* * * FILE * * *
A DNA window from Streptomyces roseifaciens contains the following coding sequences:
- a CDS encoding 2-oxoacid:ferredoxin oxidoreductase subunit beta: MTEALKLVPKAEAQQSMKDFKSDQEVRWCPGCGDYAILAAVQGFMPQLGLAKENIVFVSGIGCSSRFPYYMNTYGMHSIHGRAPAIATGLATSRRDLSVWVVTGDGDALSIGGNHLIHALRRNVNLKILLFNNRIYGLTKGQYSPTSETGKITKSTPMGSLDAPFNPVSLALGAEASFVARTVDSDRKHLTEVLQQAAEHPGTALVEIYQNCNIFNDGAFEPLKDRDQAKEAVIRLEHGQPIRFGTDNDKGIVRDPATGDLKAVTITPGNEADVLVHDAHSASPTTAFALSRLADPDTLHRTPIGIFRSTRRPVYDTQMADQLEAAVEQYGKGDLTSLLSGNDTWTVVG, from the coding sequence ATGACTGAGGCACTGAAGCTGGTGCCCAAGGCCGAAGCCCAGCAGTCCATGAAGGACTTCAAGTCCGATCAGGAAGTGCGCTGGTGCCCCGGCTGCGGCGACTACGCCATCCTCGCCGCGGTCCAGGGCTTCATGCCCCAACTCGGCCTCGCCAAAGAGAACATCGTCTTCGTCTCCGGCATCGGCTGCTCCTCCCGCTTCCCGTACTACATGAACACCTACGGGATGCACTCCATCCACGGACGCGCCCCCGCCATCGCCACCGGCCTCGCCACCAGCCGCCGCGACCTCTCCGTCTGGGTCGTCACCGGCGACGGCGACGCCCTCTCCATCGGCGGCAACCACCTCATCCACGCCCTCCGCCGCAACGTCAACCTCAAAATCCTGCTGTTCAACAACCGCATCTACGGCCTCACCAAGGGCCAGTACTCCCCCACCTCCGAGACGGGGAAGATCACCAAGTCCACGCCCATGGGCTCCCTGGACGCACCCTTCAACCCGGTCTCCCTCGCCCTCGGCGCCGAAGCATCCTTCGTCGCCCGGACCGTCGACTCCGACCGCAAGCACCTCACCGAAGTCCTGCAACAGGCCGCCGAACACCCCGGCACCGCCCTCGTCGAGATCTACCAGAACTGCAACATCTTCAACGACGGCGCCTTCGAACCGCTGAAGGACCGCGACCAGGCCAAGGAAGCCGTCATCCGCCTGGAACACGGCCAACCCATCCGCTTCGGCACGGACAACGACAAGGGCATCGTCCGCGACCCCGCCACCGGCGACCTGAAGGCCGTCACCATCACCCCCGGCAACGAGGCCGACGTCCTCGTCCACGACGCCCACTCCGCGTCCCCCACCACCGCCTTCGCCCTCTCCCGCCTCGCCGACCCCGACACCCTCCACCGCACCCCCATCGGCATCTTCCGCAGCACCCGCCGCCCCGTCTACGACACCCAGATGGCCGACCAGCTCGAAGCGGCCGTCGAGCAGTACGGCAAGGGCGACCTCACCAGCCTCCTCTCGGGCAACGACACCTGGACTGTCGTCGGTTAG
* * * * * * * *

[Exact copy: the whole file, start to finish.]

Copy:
A DNA window from Streptomyces roseifaciens contains the following coding sequences:
- a CDS encoding 2-oxoacid:ferredoxin oxidoreductase subunit beta: MTEALKLVPKAEAQQSMKDFKSDQEVRWCPGCGDYAILAAVQGFMPQLGLAKENIVFVSGIGCSSRFPYYMNTYGMHSIHGRAPAIATGLATSRRDLSVWVVTGDGDALSIGGNHLIHALRRNVNLKILLFNNRIYGLTKGQYSPTSETGKITKSTPMGSLDAPFNPVSLALGAEASFVARTVDSDRKHLTEVLQQAAEHPGTALVEIYQNCNIFNDGAFEPLKDRDQAKEAVIRLEHGQPIRFGTDNDKGIVRDPATGDLKAVTITPGNEADVLVHDAHSASPTTAFALSRLADPDTLHRTPIGIFRSTRRPVYDTQMADQLEAAVEQYGKGDLTSLLSGNDTWTVVG, from the coding sequence ATGACTGAGGCACTGAAGCTGGTGCCCAAGGCCGAAGCCCAGCAGTCCATGAAGGACTTCAAGTCCGATCAGGAAGTGCGCTGGTGCCCCGGCTGCGGCGACTACGCCATCCTCGCCGCGGTCCAGGGCTTCATGCCCCAACTCGGCCTCGCCAAAGAGAACATCGTCTTCGTCTCCGGCATCGGCTGCTCCTCCCGCTTCCCGTACTACATGAACACCTACGGGATGCACTCCATCCACGGACGCGCCCCCGCCATCGCCACCGGCCTCGCCACCAGCCGCCGCGACCTCTCCGTCTGGGTCGTCACCGGCGACGGCGACGCCCTCTCCATCGGCGGCAACCACCTCATCCACGCCCTCCGCCGCAACGTCAACCTCAAAATCCTGCTGTTCAACAACCGCATCTACGGCCTCACCAAGGGCCAGTACTCCCCCACCTCCGAGACGGGGAAGATCACCAAGTCCACGCCCATGGGCTCCCTGGACGCACCCTTCAACCCGGTCTCCCTCGCCCTCGGCGCCGAAGCATCCTTCGTCGCCCGGACCGTCGACTCCGACCGCAAGCACCTCACCGAAGTCCTGCAACAGGCCGCCGAACACCCCGGCACCGCCCTCGTCGAGATCTACCAGAACTGCAACATCTTCAACGACGGCGCCTTCGAACCGCTGAAGGACCGCGACCAGGCCAAGGAAGCCGTCATCCGCCTGGAACACGGCCAACCCATCCGCTTCGGCACGGACAACGACAAGGGCATCGTCCGCGACCCCGCCACCGGCGACCTGAAGGCCGTCACCATCACCCCCGGCAACGAGGCCGACGTCCTCGTCCACGACGCCCACTCCGCGTCCCCCACCACCGCCTTCGCCCTCTCCCGCCTCGCCGACCCCGACACCCTCCACCGCACCCCCATCGGCATCTTCCGCAGCACCCGCCGCCCCGTCTACGACACCCAGATGGCCGACCAGCTCGAAGCGGCCGTCGAGCAGTACGGCAAGGGCGACCTCACCAGCCTCCTCTCGGGCAACGACACCTGGACTGTCGTCGGTTAG